History teacher Dr. Keith Harris received his Ph.D. in 2011 from the University of Virginia in American History, specializing in the 19th century.

“I’ve always had an interest in the Civil War and Reconstruction, even since I was a little kid I would read about it,” Dr. Harris said.

His dissertation, titled Across the Bloody Chasm: The Culture of Commemoration Among Civil War Veterans, is about how veterans of that conflict differed in the ways they honored and remembered it.

“After the Civil War, veterans got together in different groups…, and depending on what side they were on, they had very different ways,” Dr. Harris said. “They emphasized certain things, and deemphasized certain things.

“They tried to preserve the memories of their cause in the very best light possible.”

His dissertation was published by the Louisiana State University Press, and Dr. Harris is still publishing articles about the Civil War in different historical Civil War journals.

 

Dr. Avi Helfand, who teaches the upperclassmen Law, Religion and the American Jewish Community class, received his Ph.D. in Political Science 2009 from Yale University, where he also received his J.D. — his law degree, or Juris Doctor — in 2007.

His dissertation, called A Liberalism of Sincerity: Lockean Toleration and the Internal Point of View, focused both on how individuals should have personal freedom, and how the implications of this affect our society. He created an original theory of toleration that “builds on liberal theories that believe governments derive their legitimacy from the consent of their citizens.”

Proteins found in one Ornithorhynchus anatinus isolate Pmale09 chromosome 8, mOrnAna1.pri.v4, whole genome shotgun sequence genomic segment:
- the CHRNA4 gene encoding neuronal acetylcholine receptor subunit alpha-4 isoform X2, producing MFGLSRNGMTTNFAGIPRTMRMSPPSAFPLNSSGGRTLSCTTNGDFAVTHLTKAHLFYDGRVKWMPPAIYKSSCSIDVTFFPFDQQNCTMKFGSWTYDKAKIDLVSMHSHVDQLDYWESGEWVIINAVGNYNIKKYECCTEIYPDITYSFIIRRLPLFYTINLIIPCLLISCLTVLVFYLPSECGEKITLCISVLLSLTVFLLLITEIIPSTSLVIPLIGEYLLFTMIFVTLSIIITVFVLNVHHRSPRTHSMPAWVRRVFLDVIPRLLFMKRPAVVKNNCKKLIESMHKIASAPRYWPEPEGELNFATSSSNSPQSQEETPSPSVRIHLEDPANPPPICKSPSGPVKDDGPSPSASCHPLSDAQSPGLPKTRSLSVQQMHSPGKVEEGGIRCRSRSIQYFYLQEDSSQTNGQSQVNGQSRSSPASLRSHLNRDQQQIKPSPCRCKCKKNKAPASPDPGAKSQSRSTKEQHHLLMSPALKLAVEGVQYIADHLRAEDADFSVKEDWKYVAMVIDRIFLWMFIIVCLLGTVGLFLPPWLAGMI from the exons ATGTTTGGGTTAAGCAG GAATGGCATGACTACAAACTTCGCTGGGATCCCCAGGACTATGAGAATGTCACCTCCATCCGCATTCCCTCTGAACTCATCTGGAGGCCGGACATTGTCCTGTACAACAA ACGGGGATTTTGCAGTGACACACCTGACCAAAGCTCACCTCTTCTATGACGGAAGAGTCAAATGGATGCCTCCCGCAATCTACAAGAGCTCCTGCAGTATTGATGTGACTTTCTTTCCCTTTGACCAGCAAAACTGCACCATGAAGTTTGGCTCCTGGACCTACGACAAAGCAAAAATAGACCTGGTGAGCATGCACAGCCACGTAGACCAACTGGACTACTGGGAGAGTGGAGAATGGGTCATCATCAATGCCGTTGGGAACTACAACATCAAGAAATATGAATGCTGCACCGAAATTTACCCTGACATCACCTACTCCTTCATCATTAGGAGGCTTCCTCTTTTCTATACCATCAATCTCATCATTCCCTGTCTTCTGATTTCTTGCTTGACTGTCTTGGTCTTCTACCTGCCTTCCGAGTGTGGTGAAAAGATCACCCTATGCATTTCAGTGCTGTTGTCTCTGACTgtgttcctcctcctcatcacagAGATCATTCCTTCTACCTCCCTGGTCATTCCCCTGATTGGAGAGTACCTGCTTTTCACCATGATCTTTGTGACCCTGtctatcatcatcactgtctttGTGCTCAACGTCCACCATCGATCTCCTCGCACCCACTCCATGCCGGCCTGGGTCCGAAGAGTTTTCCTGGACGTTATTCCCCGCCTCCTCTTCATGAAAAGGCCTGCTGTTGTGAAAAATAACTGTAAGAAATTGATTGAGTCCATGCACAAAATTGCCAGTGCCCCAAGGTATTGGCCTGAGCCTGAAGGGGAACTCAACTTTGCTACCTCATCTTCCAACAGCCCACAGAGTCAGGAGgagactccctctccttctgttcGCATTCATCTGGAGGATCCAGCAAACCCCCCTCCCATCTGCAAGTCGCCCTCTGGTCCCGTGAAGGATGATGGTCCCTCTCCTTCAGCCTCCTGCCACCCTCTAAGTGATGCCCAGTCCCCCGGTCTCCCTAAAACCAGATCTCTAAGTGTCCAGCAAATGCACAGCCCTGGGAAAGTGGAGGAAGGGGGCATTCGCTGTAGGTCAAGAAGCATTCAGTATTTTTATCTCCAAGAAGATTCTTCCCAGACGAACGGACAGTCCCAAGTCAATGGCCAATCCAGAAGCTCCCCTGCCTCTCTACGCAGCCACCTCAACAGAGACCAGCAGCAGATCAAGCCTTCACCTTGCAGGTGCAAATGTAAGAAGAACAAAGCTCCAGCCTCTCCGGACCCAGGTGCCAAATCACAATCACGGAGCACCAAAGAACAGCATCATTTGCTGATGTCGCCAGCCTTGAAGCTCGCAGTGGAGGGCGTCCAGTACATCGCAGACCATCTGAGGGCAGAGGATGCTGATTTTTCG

But Dr. Helfand sees this as creating a problem.

“If government power and authority is all about the consent of the citizens, then those citizens can consent away their individual liberties in exchange for promises of security and orderliness,” he said.

His theory responds to this dilemma. He said his idea is that, “individuals have a political obligation to be sincere on matters of core concern–to remain true to who they are and what they believe.”

Building on the philosopher John Locke’s theory of tolerance, Dr. Helfand argues that it is this political obligation of sincerity that prevents people from consenting away their rights.

“John Locke believed that each person must be ‘orthodox to himself,’ which means you can’t authorize government to make you act in a way inconsistent with your beliefs and identity,” he said. “That would ultimately lead to the individuals being insincere.”

When Dr. Helfand is not at Shalhevet, he is a law professor at Pepperdine University Law School, and has been published in the Yale Law Journal, Duke Law Journal, The Wall Street Journal and Los Angeles Times, among other publications.

He said he mostly writes about religious law and religious liberty, and its relationship to the U.S. constitution.